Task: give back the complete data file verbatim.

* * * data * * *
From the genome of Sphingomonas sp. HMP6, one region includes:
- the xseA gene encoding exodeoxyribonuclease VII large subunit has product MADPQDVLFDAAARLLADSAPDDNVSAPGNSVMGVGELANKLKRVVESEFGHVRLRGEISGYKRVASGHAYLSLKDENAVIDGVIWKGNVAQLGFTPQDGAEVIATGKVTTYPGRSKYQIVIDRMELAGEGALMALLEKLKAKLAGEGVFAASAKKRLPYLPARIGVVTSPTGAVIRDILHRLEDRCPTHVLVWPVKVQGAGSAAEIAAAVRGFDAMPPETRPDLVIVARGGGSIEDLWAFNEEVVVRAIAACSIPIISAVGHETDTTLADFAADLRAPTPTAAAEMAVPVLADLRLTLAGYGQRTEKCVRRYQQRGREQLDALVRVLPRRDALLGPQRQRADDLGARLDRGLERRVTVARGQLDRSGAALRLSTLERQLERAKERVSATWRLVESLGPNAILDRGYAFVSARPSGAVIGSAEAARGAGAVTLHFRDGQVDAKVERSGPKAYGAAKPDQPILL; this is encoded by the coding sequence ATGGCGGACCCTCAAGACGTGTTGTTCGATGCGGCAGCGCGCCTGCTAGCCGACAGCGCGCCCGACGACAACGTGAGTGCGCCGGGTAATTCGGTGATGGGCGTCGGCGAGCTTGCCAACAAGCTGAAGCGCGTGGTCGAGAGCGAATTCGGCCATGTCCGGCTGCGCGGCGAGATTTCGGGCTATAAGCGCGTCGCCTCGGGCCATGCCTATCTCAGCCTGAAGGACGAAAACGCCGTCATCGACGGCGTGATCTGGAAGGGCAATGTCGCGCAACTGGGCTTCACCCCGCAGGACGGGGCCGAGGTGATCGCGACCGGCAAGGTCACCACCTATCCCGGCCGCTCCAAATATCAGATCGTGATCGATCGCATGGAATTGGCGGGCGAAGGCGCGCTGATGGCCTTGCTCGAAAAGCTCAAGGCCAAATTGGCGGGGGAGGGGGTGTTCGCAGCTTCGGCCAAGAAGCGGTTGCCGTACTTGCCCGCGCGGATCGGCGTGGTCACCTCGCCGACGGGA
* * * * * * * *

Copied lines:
From the genome of Sphingomonas sp. HMP6, one region includes:
- the xseA gene encoding exodeoxyribonuclease VII large subunit has product MADPQDVLFDAAARLLADSAPDDNVSAPGNSVMGVGELANKLKRVVESEFGHVRLRGEISGYKRVASGHAYLSLKDENAVIDGVIWKGNVAQLGFTPQDGAEVIATGKVTTYPGRSKYQIVIDRMELAGEGALMALLEKLKAKLAGEGVFAASAKKRLPYLPARIGVVTSPTGAVIRDILHRLEDRCPTHVLVWPVKVQGAGSAAEIAAAVRGFDAMPPETRPDLVIVARGGGSIEDLWAFNEEVVVRAIAACSIPIISAVGHETDTTLADFAADLRAPTPTAAAEMAVPVLADLRLTLAGYGQRTEKCVRRYQQRGREQLDALVRVLPRRDALLGPQRQRADDLGARLDRGLERRVTVARGQLDRSGAALRLSTLERQLERAKERVSATWRLVESLGPNAILDRGYAFVSARPSGAVIGSAEAARGAGAVTLHFRDGQVDAKVERSGPKAYGAAKPDQPILL; this is encoded by the coding sequence ATGGCGGACCCTCAAGACGTGTTGTTCGATGCGGCAGCGCGCCTGCTAGCCGACAGCGCGCCCGACGACAACGTGAGTGCGCCGGGTAATTCGGTGATGGGCGTCGGCGAGCTTGCCAACAAGCTGAAGCGCGTGGTCGAGAGCGAATTCGGCCATGTCCGGCTGCGCGGCGAGATTTCGGGCTATAAGCGCGTCGCCTCGGGCCATGCCTATCTCAGCCTGAAGGACGAAAACGCCGTCATCGACGGCGTGATCTGGAAGGGCAATGTCGCGCAACTGGGCTTCACCCCGCAGGACGGGGCCGAGGTGATCGCGACCGGCAAGGTCACCACCTATCCCGGCCGCTCCAAATATCAGATCGTGATCGATCGCATGGAATTGGCGGGCGAAGGCGCGCTGATGGCCTTGCTCGAAAAGCTCAAGGCCAAATTGGCGGGGGAGGGGGTGTTCGCAGCTTCGGCCAAGAAGCGGTTGCCGTACTTGCCCGCGCGGATCGGCGTGGTCACCTCGCCGACGGGA